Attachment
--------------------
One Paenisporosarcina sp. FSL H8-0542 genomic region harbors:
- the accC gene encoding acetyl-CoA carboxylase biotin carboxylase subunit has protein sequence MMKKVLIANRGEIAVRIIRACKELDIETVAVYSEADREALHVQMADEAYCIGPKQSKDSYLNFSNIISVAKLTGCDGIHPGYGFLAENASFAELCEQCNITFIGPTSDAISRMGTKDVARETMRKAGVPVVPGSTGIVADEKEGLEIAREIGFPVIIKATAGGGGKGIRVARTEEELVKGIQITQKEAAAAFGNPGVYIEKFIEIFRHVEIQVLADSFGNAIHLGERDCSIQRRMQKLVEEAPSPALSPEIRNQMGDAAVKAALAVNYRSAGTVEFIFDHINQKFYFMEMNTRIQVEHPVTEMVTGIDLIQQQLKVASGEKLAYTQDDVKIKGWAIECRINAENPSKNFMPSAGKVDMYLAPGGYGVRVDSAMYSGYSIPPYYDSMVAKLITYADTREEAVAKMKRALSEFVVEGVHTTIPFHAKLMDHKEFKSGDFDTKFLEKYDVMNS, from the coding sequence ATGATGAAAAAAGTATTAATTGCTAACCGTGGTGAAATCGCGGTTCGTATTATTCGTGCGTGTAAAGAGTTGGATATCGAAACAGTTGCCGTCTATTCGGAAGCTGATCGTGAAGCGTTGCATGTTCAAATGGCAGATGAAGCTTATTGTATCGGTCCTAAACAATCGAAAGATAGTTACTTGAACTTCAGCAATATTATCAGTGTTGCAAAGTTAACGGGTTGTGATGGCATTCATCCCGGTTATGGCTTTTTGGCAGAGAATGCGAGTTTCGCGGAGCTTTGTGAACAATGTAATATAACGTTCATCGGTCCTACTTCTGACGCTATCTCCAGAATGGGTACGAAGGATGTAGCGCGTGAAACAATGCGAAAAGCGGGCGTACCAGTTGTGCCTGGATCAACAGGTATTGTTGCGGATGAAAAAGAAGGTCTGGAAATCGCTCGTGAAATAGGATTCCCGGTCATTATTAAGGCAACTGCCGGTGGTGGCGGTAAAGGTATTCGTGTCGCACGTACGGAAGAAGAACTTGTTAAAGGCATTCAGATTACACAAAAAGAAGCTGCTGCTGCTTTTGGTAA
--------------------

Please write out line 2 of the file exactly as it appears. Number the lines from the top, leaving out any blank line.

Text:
- the accC gene encoding acetyl-CoA carboxylase biotin carboxylase subunit has protein sequence MMKKVLIANRGEIAVRIIRACKELDIETVAVYSEADREALHVQMADEAYCIGPKQSKDSYLNFSNIISVAKLTGCDGIHPGYGFLAENASFAELCEQCNITFIGPTSDAISRMGTKDVARETMRKAGVPVVPGSTGIVADEKEGLEIAREIGFPVIIKATAGGGGKGIRVARTEEELVKGIQITQKEAAAAFGNPGVYIEKFIEIFRHVEIQVLADSFGNAIHLGERDCSIQRRMQKLVEEAPSPALSPEIRNQMGDAAVKAALAVNYRSAGTVEFIFDHINQKFYFMEMNTRIQVEHPVTEMVTGIDLIQQQLKVASGEKLAYTQDDVKIKGWAIECRINAENPSKNFMPSAGKVDMYLAPGGYGVRVDSAMYSGYSIPPYYDSMVAKLITYADTREEAVAKMKRALSEFVVEGVHTTIPFHAKLMDHKEFKSGDFDTKFLEKYDVMNS, from the coding sequence ATGATGAAAAAAGTATTAATTGCTAACCGTGGTGAAATCGCGGTTCGTATTATTCGTGCGTGTAAAGAGTTGGATATCGAAACAGTTGCCGTCTATTCGGAAGCTGATCGTGAAGCGTTGCATGTTCAAATGGCAGATGAAGCTTATTGTATCGGTCCTAAACAATCGAAAGATAGTTACTTGAACTTCAGCAATATTATCAGTGTTGCAAAGTTAACGGGTTGTGATGGCATTCATCCCGGTTATGGCTTTTTGGCAGAGAATGCGAGTTTCGCGGAGCTTTGTGAACAATGTAATATAACGTTCATCGGTCCTACTTCTGACGCTATCTCCAGAATGGGTACGAAGGATGTAGCGCGTGAAACAATGCGAAAAGCGGGCGTACCAGTTGTGCCTGGATCAACAGGTATTGTTGCGGATGAAAAAGAAGGTCTGGAAATCGCTCGTGAAATAGGATTCCCGGTCATTATTAAGGCAACTGCCGGTGGTGGCGGTAAAGGTATTCGTGTCGCACGTACGGAAGAAGAACTTGTTAAAGGCATTCAGATTACACAAAAAGAAGCTGCTGCTGCTTTTGGTAA